Academic journal article Defense Counsel Journal

HIPPA and Interviews: Pre-Emption or Red Herring?

Academic journal article Defense Counsel Journal

HIPPA and Interviews: Pre-Emption or Red Herring?

Article excerpt

Writing in the December newsletter of the Drug, Device and Biotech Committee, Bruce R. Parker and D.S. Gray of Venable, Baetjer & Howard, Baltimore, look at HIPPA 's effect on ex parte interviews with plaintiffs ' treating physicians:

Informal interviews with key witnesses are a valuable component in preparing an effective defense in litigation. This is particularly true with ex parte interviews of treating physicians. Approximately 21 states still permit defense counsel in cases where plaintiffs have put their medical and/ or emotional health in issue to conduct informal interviews of consenting treating physicians. Such interviews spare defendants of the cost of formal discovery and provide defense counsel with a more candid assessment of the plaintiffs' medical condition.

See John Jennings, The Physician-Patient Relationship: The Permissibility of Ex Parte Communications between Plaintiff's Treating Physicians and Defense Counsel, 59 Mo. L. REV. 441, 454 & n.77 (1994); J. Christopher Smith, Recognizing the Split: The jurisdictional Treatment of Defense Counsel's Ex Parte Contact with Plaintiff's Treating Physician, 23 J. LEGAL PROF. 247, 252-55 (1998-99); see also Butler-Tulio v. Scroggins, 774 A.2d 1209, 1225 (Md.App.) ("There is, however, no such prohibition in Maryland against what appellant describes as 'ex parte contacts' between a lawyer and the treating physician of an adverse party who has placed her medical condition in issue."), cert, denied, 783 A.2d 221 (Md. 2001).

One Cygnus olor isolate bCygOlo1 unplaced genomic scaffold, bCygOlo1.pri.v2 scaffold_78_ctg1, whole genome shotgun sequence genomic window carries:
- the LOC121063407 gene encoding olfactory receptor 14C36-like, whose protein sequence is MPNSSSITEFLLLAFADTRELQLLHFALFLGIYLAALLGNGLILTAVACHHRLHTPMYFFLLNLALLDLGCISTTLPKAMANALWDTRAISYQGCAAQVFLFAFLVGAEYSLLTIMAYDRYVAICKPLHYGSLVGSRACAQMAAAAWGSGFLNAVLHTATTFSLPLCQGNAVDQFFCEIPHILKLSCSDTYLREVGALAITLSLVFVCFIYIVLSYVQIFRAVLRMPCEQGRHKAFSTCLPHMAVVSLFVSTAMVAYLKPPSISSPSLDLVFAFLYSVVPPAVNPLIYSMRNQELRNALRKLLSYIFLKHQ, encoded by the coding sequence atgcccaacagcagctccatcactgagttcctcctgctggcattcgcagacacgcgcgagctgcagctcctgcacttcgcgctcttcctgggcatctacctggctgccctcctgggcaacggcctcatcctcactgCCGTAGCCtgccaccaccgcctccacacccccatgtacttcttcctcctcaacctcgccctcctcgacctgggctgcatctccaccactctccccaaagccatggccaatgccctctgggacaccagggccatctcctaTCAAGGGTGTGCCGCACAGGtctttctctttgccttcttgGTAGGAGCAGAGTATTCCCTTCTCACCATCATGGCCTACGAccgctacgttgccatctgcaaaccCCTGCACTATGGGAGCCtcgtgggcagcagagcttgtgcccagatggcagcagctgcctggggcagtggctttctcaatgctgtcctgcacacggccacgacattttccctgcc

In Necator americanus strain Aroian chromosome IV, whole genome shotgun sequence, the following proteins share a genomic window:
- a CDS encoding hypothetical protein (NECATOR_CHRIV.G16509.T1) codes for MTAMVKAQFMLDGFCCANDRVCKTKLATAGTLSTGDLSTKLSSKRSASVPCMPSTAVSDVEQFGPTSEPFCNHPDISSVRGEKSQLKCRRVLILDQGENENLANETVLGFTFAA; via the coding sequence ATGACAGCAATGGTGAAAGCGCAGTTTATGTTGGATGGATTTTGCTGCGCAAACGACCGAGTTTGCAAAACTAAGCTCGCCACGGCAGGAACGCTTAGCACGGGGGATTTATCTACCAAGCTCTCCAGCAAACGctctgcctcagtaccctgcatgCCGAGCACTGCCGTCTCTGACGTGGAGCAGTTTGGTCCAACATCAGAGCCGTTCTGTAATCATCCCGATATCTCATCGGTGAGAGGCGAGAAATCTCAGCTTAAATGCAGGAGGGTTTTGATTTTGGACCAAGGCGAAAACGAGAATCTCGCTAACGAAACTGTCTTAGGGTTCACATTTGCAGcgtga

It appears that the plaintiffs' bar in jurisdictions that permit ex parte interviews have started a campaign of threatening physicians and hospitals with litigation for allegedly violating the Health Insurance Portability and Accountability Act of 1996 ("HIPAA"), 42 U.S.C. §§ 1320(d), et seq. As a result, some hospitals are beginning to adopt policies prohibiting ex parte interviews. What is the legal basis for the plaintiffs' new strategy? What are the ethical implications of the approach? What steps should defense counsel take to protect their rights to ex parte interviews, notwithstanding HIPAA and the accompanying Privacy Regulations promulgated by the U.S. Department of Health and Human Services (DHHS), 45 C.F.R. §§ 160 et seq.

Extent of HIPPA and regs

HIPAA and the regulations literally extend to "any" use or disclosure of the main topic of ex parte interviews-that is, "protected health information," known as PHI. According to the regulations, 45 C.F.R. § 160.103, PHI includes any information, whether oral or recorded in any form or medium, that: (1) is created or received by a healthcare provider, health plan, public health authority, employer, life insurer, school or university, or health care clearinghouse, and (2) relates to the past, present, or future physical or mental health or condition of an individual; the provision of healthcare to an individual; or the past, present, or future payment for the provision of healthcare to an individual.

Because of the breadth of this definition, topics often covered during ex parte interviews arguably are included. If this was the purpose of HIPAA or the Privacy Regulations, Congress and the DHHS used unconventional means to express this intention. HIPAA, the regulations and the accompanying history of both do not even address ex parte interviews. This silence has led the New Jersey Superior Court to find that HIPAA and the regulations do not preempt state law permitting ex parte interviews. In re PPA Litigation, 2003 WL 22203734 (N.J. Super. September 23, 2003) (unpublished opinion).

The court nonetheless banned ex parte interviews in that case because of the number of plaintiffs and administrative hurdles. The unique facets of New Jersey law also may make PPA Litigation distinguishable in jurisdictions that allow unfettered ex parte interviews and do not require notice for such interviews. Until the courts, Congress or the DHHS untangle this Gordian knot, defense counsel in jurisdictions that allow ex parte interviews should provide notice to plaintiffs' counsel and shift the burden to plaintiffs to exert their HIPAA rights through a formal motion for a protective order. …

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